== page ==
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[00:00:04]

Hey, guys, it's Mike Rowe, and this is the way I heard it, the only podcast for The Curious Mind with a short attention span. It's episode number 168.

[00:00:13]

It's called a hooker you can trust, a hooker you can trust. The title is self-explanatory, as is the story you're about to hear. Another true tale for the curious mind with a short attention span. Is your mind still curious? Is your attention span still short here in the dog days of August? Why do they call them the dog days?

[00:00:34]

Do you know perhaps it has something to do with the fact that dogs go on strike when it gets this hot here in Northern California? Anyway, Freddy's just quit. He just looks at me now. He shakes his head, his tongue hangs out, he walks over, he finds the shady plops down and he just looks out upon the world with a massage that can only be described as disappointed. I'm disappointed, he seems to say, and I don't blame him is ninety nine degrees here yesterday.

[00:01:04]

Ninety nine degrees in Northern California. Now, I know it's hotter in certain parts of the country, but here, thanks to a real estate agent that had no problem with duplicity and mendacity, I live in a house without air conditioning.

[00:01:20]

Why would I buy a house without air conditioning?

[00:01:22]

Well, it was four or five years ago when the real estate agent looked me square in the face and said, nobody has air conditioning out here.

[00:01:29]

You're Northern California, you're you're on the water. The cool breeze off the bay will keep you comfortable year round. Mm hmm.

[00:01:37]

Well, that's what they call a lie. A lie on par with menus in diners and restaurants across the country.

[00:01:45]

The talk about Maryland crab cakes. When you're not in Maryland, that's another biggie. Another whopper. Anyway, it's super hot here. Eighty five degrees inside, we got the fans gone. The dog is on strike. But the story you're about to hear is true. And I look forward to sharing it with you. After I tell you about my friend Gretchen Hebner, who I have never met. I call her my friend because Gretchen went to zip recruiter Dotcom Legro and solved a vexing problem.

[00:02:15]

She works for a company called Coachable, and her true story is right here in front of me, along with a stack of other true stories Gretchen Hebner was looking for. Was she looking for, oh, a game artist, of all things. What does a game artist you might say?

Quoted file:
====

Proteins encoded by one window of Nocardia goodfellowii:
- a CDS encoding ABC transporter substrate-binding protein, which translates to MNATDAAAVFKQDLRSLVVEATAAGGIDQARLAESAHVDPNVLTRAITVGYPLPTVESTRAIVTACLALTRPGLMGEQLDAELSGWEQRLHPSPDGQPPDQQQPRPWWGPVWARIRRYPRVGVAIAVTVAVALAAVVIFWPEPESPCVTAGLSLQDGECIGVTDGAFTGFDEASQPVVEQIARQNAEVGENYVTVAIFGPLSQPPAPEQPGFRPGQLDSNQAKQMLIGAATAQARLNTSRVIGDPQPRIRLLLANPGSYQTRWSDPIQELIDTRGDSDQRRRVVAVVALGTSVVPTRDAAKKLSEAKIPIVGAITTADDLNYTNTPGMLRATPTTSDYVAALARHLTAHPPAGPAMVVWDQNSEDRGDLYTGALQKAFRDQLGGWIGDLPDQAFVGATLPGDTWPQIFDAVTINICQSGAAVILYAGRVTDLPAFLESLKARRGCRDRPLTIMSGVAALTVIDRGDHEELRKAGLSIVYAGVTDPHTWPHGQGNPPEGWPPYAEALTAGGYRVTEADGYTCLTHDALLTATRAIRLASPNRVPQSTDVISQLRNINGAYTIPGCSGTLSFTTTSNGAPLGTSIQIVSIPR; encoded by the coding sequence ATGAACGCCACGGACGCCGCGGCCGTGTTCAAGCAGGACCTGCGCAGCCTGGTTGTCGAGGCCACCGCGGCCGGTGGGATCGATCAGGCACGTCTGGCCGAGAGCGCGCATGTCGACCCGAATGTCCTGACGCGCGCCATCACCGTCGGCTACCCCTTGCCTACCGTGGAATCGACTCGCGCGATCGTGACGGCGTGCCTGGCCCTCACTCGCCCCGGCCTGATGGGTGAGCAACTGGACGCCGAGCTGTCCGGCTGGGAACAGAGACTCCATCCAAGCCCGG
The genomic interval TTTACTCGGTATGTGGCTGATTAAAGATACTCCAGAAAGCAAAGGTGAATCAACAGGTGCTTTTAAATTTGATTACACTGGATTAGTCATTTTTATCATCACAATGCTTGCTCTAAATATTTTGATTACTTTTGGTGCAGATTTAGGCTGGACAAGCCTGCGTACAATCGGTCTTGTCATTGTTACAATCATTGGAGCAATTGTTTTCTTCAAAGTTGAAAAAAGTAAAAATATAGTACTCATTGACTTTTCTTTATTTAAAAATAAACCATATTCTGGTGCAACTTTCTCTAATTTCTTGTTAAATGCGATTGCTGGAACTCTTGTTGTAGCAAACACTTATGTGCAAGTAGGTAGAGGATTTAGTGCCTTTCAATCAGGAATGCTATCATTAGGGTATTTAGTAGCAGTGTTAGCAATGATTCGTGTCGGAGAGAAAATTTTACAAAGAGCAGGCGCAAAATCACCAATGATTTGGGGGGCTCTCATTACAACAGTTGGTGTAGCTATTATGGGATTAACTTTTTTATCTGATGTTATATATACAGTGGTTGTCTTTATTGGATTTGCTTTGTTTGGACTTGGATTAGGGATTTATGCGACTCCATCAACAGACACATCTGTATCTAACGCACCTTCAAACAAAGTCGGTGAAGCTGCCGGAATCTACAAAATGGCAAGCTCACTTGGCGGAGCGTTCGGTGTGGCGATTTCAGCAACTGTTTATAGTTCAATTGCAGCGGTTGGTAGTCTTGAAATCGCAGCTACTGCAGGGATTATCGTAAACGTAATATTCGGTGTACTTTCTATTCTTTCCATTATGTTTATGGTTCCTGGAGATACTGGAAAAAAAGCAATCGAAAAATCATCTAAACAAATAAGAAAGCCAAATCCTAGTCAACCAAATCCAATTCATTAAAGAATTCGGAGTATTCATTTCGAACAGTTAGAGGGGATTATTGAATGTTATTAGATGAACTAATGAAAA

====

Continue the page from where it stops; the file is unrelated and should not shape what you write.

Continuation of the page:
[00:02:34]

I don't know. But Gretchen Hebner has this education tech company, and she needed a game artist and she became frustrated because she couldn't find one in the traditional way. You need some help out there if you're looking to recruit. And you can go to Zipp. Recruiter Dotcom Legro, just like Gretchen Hebner did, post a job for free and the odds are you'll find a quality candidate.

[00:02:57]

Within 24 hours, Gretchen said, and I'm quoting, I was honestly surprised to find qualified applicants so quickly, she wound up hiring a new game artist, whatever that is, in less than two weeks.

[00:03:10]

And now she's happy. And now Gretchen Hebner is here and my stack of satisfied customers. Would you like to be on my stack, then go to Zipp recruiter Dotcom Magro and post your job for free. You will find a quality candidate, statistically speaking, within the first day. Give it a try. I've used to myself, they really do work. I swear. They really are the smartest way to hire. You could say they're a company you could trust.

[00:03:37]

I trust them. This, on the other hand, as a hooker you can trust. And it is the way I heard it.

[00:03:51]

Ed had no reason to lie. None whatsoever, and yet he did time and time again. Ed stretched the truth even when his far fetched fabrications serve no purpose.

[00:04:05]

A horseback encounter with a bear during a summer job evolved into a series of harrowing adventures.

[00:04:12]

There were knife fights and railroad yards. There were tent mates killed by falling trees. There were terrifying rides through Indian country.

[00:04:20]

But there were no witnesses to support any of this during World War Two.

[00:04:25]

Ed claimed that O.S.S. director Wild Bill Donovan wanted him on a secret mission to parachute into occupied France as the leader of a seven man team of assassins.

[00:04:38]

Ed also claimed that Hitler sent a boat to kill him. Wild Bill Donovan confirmed none of this when he applied to the University of Chicago.

[00:04:50]

Ed claimed to have been practicing law in Kentucky when in fact he'd been teaching high school and coaching basketball, a pointless prevarication that very nearly ruined his career.

[00:05:03]

But the tall tale he told in 1925 topped them all. A strange story of an unearthly encounter on a remote hilltop in Los Angeles. What exactly did Ed see on that fateful night in the hills?

[00:05:19]

Was it a ghost, a Bigfoot, a UFO? No, it was something else, something truly unbelievable.

[00:05:29]

And this time there was a witness on hand to corroborate Ed's incredible story, a witness who just happened to be a hooker.

[00:05:40]